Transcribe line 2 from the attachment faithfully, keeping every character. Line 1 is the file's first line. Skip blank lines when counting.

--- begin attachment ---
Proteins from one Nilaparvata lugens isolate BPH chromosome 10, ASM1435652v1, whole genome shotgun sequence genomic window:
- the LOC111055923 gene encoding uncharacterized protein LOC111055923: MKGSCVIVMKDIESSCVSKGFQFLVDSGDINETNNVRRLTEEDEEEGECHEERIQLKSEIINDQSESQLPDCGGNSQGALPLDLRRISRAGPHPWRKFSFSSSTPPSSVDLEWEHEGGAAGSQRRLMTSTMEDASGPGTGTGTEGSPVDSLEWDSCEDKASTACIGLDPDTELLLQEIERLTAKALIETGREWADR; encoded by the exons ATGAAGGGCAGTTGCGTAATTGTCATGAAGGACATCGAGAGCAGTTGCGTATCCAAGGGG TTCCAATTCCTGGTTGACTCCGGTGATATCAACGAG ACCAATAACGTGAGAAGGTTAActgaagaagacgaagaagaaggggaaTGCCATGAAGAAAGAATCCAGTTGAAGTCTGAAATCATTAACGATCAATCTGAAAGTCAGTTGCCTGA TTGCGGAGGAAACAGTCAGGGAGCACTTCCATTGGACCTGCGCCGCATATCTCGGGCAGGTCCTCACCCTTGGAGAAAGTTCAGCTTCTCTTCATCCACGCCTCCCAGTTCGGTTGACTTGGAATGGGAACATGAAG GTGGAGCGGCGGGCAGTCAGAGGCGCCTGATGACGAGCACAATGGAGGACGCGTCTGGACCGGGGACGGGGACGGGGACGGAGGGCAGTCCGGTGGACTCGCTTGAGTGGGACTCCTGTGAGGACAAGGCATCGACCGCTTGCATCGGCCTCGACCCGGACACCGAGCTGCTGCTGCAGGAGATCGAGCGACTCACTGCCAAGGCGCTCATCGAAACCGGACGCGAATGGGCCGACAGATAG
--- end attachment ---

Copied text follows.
- the LOC111055923 gene encoding uncharacterized protein LOC111055923: MKGSCVIVMKDIESSCVSKGFQFLVDSGDINETNNVRRLTEEDEEEGECHEERIQLKSEIINDQSESQLPDCGGNSQGALPLDLRRISRAGPHPWRKFSFSSSTPPSSVDLEWEHEGGAAGSQRRLMTSTMEDASGPGTGTGTEGSPVDSLEWDSCEDKASTACIGLDPDTELLLQEIERLTAKALIETGREWADR; encoded by the exons ATGAAGGGCAGTTGCGTAATTGTCATGAAGGACATCGAGAGCAGTTGCGTATCCAAGGGG TTCCAATTCCTGGTTGACTCCGGTGATATCAACGAG ACCAATAACGTGAGAAGGTTAActgaagaagacgaagaagaaggggaaTGCCATGAAGAAAGAATCCAGTTGAAGTCTGAAATCATTAACGATCAATCTGAAAGTCAGTTGCCTGA TTGCGGAGGAAACAGTCAGGGAGCACTTCCATTGGACCTGCGCCGCATATCTCGGGCAGGTCCTCACCCTTGGAGAAAGTTCAGCTTCTCTTCATCCACGCCTCCCAGTTCGGTTGACTTGGAATGGGAACATGAAG GTGGAGCGGCGGGCAGTCAGAGGCGCCTGATGACGAGCACAATGGAGGACGCGTCTGGACCGGGGACGGGGACGGGGACGGAGGGCAGTCCGGTGGACTCGCTTGAGTGGGACTCCTGTGAGGACAAGGCATCGACCGCTTGCATCGGCCTCGACCCGGACACCGAGCTGCTGCTGCAGGAGATCGAGCGACTCACTGCCAAGGCGCTCATCGAAACCGGACGCGAATGGGCCGACAGATAG